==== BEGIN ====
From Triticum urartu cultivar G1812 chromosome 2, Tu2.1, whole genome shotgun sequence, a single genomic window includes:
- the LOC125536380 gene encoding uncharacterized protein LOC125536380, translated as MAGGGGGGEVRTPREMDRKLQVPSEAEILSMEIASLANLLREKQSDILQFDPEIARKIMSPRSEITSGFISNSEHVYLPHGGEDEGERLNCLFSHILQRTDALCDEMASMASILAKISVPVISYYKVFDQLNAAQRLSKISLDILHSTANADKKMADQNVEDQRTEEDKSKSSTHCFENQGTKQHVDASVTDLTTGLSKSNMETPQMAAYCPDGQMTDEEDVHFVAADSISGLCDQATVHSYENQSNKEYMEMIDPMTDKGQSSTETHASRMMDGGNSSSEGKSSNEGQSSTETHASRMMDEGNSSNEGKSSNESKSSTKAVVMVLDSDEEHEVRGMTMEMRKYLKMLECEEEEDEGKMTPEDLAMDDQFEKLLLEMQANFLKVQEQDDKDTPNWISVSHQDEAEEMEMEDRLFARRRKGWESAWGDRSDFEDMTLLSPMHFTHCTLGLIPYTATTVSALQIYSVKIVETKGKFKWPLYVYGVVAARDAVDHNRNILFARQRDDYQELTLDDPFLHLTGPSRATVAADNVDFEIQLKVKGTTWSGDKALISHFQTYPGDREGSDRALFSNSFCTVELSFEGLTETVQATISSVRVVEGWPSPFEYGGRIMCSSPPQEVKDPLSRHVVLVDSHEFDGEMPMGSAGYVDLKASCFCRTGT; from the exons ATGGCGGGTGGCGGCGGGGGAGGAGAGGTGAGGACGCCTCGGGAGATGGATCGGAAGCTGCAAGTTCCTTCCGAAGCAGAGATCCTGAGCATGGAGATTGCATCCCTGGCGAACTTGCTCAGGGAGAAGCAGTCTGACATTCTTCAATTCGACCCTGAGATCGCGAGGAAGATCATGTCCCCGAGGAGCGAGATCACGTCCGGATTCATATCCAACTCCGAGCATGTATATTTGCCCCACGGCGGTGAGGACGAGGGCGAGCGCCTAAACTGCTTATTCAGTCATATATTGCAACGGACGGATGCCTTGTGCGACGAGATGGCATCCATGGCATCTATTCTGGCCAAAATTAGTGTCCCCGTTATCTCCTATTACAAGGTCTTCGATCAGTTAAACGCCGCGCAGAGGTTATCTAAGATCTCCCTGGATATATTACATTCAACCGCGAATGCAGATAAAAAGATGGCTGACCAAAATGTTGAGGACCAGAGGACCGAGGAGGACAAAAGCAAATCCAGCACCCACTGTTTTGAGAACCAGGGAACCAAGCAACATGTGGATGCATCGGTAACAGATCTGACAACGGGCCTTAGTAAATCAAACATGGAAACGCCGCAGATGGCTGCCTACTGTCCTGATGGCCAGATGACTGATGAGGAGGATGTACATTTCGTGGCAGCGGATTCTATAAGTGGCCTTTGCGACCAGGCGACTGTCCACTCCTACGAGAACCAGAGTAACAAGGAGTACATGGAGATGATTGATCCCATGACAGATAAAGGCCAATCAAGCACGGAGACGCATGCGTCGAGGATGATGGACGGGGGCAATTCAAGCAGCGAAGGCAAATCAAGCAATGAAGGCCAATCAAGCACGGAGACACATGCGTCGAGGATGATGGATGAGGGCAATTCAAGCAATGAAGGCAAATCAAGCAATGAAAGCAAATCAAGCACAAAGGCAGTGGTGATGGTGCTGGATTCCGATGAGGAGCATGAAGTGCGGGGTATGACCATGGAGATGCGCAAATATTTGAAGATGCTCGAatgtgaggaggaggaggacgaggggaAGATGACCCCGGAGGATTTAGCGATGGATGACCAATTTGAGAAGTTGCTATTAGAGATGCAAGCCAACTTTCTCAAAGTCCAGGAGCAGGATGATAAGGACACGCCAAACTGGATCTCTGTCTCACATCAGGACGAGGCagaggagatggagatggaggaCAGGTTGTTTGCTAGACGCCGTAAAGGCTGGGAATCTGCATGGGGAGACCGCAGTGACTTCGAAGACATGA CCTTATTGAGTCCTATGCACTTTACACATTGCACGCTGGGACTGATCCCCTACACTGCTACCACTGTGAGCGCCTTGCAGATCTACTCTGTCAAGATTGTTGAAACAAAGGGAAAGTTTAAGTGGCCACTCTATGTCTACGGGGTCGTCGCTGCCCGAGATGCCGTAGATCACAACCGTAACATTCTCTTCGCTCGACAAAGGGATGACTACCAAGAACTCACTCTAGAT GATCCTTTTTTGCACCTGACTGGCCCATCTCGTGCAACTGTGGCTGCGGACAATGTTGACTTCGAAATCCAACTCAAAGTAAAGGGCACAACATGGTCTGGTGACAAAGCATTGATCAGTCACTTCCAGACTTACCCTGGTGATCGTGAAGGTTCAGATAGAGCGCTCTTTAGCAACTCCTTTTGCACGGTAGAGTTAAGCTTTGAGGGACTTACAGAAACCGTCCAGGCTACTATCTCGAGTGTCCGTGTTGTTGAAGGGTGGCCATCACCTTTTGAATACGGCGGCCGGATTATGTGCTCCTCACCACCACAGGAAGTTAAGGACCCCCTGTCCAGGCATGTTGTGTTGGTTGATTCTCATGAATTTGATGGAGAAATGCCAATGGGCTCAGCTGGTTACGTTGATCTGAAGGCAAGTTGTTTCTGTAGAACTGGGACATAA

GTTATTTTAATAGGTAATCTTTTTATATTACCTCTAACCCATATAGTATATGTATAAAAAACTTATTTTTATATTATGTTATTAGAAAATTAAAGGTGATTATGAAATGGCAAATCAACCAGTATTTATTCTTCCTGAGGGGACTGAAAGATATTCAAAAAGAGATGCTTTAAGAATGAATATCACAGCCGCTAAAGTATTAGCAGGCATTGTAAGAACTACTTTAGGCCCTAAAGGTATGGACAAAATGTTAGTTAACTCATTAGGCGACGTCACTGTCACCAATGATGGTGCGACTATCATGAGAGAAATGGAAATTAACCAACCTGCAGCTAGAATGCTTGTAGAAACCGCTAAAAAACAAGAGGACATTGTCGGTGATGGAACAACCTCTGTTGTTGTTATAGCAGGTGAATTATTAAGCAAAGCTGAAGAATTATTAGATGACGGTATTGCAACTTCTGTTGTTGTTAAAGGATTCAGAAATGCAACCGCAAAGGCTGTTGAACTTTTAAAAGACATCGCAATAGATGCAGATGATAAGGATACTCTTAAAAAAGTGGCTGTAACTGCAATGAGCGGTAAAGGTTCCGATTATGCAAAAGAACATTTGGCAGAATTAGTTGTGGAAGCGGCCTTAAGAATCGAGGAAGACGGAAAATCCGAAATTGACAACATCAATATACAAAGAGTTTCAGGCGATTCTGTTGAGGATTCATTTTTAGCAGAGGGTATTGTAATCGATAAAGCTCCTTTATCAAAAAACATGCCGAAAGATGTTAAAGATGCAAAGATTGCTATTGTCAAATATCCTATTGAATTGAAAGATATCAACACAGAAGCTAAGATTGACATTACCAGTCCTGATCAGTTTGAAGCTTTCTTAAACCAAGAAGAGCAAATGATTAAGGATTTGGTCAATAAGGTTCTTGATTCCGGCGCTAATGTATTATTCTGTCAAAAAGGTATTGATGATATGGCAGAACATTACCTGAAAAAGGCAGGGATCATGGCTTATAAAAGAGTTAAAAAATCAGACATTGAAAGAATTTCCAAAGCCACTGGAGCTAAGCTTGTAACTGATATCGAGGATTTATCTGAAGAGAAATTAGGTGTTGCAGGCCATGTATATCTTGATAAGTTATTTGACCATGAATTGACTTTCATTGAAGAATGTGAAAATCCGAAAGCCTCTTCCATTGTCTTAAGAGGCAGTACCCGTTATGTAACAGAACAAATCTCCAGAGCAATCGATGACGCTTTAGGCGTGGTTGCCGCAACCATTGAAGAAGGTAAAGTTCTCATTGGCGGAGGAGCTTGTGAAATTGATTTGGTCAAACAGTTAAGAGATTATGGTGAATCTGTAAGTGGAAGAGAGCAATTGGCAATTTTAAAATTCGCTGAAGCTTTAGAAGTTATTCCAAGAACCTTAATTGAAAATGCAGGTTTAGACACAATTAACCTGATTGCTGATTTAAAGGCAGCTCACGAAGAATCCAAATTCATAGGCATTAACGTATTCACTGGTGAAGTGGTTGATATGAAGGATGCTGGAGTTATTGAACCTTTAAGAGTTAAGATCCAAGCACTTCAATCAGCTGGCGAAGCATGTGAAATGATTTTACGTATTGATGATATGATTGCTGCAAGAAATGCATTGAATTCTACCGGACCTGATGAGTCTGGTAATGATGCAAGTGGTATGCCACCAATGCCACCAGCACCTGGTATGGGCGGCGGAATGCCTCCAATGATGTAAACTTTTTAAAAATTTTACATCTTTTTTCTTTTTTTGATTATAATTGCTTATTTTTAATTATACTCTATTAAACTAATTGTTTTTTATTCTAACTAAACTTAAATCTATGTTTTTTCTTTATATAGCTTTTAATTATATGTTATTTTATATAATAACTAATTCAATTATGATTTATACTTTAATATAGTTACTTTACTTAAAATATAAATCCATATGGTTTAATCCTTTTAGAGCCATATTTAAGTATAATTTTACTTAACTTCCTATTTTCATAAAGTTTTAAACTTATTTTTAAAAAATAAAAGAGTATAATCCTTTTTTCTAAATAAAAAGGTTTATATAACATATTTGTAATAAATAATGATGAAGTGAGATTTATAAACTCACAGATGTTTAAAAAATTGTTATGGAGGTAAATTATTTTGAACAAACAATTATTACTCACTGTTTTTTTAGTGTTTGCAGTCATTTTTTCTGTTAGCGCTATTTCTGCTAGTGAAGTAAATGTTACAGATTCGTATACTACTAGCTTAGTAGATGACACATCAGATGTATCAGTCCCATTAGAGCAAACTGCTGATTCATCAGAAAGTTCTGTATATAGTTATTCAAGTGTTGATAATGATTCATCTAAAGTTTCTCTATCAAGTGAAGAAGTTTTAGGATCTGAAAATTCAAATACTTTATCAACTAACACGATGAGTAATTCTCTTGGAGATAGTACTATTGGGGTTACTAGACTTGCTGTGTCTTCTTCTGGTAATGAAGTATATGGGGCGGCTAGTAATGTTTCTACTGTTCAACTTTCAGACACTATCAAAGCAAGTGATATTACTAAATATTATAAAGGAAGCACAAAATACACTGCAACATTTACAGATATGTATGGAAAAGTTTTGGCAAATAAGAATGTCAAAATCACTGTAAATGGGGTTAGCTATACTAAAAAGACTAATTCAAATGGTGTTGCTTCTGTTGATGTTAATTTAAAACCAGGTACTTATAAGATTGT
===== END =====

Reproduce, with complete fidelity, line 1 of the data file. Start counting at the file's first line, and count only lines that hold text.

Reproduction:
From Triticum urartu cultivar G1812 chromosome 2, Tu2.1, whole genome shotgun sequence, a single genomic window includes: